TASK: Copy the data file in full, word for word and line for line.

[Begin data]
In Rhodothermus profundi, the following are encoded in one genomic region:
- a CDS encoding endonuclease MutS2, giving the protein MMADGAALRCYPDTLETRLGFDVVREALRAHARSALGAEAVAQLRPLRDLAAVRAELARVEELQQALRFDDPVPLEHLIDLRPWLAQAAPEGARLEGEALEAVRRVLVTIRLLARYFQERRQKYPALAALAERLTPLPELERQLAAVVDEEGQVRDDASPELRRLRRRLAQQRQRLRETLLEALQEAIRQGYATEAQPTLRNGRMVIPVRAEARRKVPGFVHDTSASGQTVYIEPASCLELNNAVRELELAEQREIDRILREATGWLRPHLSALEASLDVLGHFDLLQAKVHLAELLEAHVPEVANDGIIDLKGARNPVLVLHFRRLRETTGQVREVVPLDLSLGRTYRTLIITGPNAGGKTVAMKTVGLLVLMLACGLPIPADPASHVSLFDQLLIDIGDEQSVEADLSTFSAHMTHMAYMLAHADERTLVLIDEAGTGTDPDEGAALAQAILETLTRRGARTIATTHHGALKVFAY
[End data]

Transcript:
In Rhodothermus profundi, the following are encoded in one genomic region:
- a CDS encoding endonuclease MutS2, giving the protein MMADGAALRCYPDTLETRLGFDVVREALRAHARSALGAEAVAQLRPLRDLAAVRAELARVEELQQALRFDDPVPLEHLIDLRPWLAQAAPEGARLEGEALEAVRRVLVTIRLLARYFQERRQKYPALAALAERLTPLPELERQLAAVVDEEGQVRDDASPELRRLRRRLAQQRQRLRETLLEALQEAIRQGYATEAQPTLRNGRMVIPVRAEARRKVPGFVHDTSASGQTVYIEPASCLELNNAVRELELAEQREIDRILREATGWLRPHLSALEASLDVLGHFDLLQAKVHLAELLEAHVPEVANDGIIDLKGARNPVLVLHFRRLRETTGQVREVVPLDLSLGRTYRTLIITGPNAGGKTVAMKTVGLLVLMLACGLPIPADPASHVSLFDQLLIDIGDEQSVEADLSTFSAHMTHMAYMLAHADERTLVLIDEAGTGTDPDEGAALAQAILETLTRRGARTIATTHHGALKVFAY